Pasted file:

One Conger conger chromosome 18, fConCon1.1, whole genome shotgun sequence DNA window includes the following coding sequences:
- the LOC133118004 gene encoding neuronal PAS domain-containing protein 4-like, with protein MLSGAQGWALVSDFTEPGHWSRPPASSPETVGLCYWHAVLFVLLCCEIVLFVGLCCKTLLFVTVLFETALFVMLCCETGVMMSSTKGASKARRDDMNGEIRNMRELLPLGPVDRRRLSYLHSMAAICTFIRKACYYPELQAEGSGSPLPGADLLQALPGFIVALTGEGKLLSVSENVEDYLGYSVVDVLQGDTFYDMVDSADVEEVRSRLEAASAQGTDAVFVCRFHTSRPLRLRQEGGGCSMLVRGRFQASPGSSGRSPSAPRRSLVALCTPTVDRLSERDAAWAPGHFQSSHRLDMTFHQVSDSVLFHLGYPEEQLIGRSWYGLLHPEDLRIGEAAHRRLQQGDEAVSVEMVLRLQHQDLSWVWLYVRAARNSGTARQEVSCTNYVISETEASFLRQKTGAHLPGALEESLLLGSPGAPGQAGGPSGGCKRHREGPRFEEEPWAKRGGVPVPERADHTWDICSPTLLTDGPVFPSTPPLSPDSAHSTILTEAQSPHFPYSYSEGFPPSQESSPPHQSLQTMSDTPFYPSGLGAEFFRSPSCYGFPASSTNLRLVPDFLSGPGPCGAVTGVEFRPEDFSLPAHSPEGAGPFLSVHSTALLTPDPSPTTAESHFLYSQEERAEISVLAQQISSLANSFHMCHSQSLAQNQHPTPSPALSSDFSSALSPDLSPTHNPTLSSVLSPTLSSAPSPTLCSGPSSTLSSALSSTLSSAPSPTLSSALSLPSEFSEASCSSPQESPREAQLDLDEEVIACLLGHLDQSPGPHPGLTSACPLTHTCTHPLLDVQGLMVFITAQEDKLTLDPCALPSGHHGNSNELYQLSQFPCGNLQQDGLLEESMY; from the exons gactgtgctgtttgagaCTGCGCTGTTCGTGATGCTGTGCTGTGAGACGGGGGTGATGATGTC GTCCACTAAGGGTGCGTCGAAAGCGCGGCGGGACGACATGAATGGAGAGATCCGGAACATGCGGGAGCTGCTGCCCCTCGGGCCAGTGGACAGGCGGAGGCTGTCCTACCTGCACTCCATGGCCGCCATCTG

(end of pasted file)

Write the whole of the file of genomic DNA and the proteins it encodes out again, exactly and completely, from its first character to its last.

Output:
One Conger conger chromosome 18, fConCon1.1, whole genome shotgun sequence DNA window includes the following coding sequences:
- the LOC133118004 gene encoding neuronal PAS domain-containing protein 4-like, with protein MLSGAQGWALVSDFTEPGHWSRPPASSPETVGLCYWHAVLFVLLCCEIVLFVGLCCKTLLFVTVLFETALFVMLCCETGVMMSSTKGASKARRDDMNGEIRNMRELLPLGPVDRRRLSYLHSMAAICTFIRKACYYPELQAEGSGSPLPGADLLQALPGFIVALTGEGKLLSVSENVEDYLGYSVVDVLQGDTFYDMVDSADVEEVRSRLEAASAQGTDAVFVCRFHTSRPLRLRQEGGGCSMLVRGRFQASPGSSGRSPSAPRRSLVALCTPTVDRLSERDAAWAPGHFQSSHRLDMTFHQVSDSVLFHLGYPEEQLIGRSWYGLLHPEDLRIGEAAHRRLQQGDEAVSVEMVLRLQHQDLSWVWLYVRAARNSGTARQEVSCTNYVISETEASFLRQKTGAHLPGALEESLLLGSPGAPGQAGGPSGGCKRHREGPRFEEEPWAKRGGVPVPERADHTWDICSPTLLTDGPVFPSTPPLSPDSAHSTILTEAQSPHFPYSYSEGFPPSQESSPPHQSLQTMSDTPFYPSGLGAEFFRSPSCYGFPASSTNLRLVPDFLSGPGPCGAVTGVEFRPEDFSLPAHSPEGAGPFLSVHSTALLTPDPSPTTAESHFLYSQEERAEISVLAQQISSLANSFHMCHSQSLAQNQHPTPSPALSSDFSSALSPDLSPTHNPTLSSVLSPTLSSAPSPTLCSGPSSTLSSALSSTLSSAPSPTLSSALSLPSEFSEASCSSPQESPREAQLDLDEEVIACLLGHLDQSPGPHPGLTSACPLTHTCTHPLLDVQGLMVFITAQEDKLTLDPCALPSGHHGNSNELYQLSQFPCGNLQQDGLLEESMY; from the exons gactgtgctgtttgagaCTGCGCTGTTCGTGATGCTGTGCTGTGAGACGGGGGTGATGATGTC GTCCACTAAGGGTGCGTCGAAAGCGCGGCGGGACGACATGAATGGAGAGATCCGGAACATGCGGGAGCTGCTGCCCCTCGGGCCAGTGGACAGGCGGAGGCTGTCCTACCTGCACTCCATGGCCGCCATCTG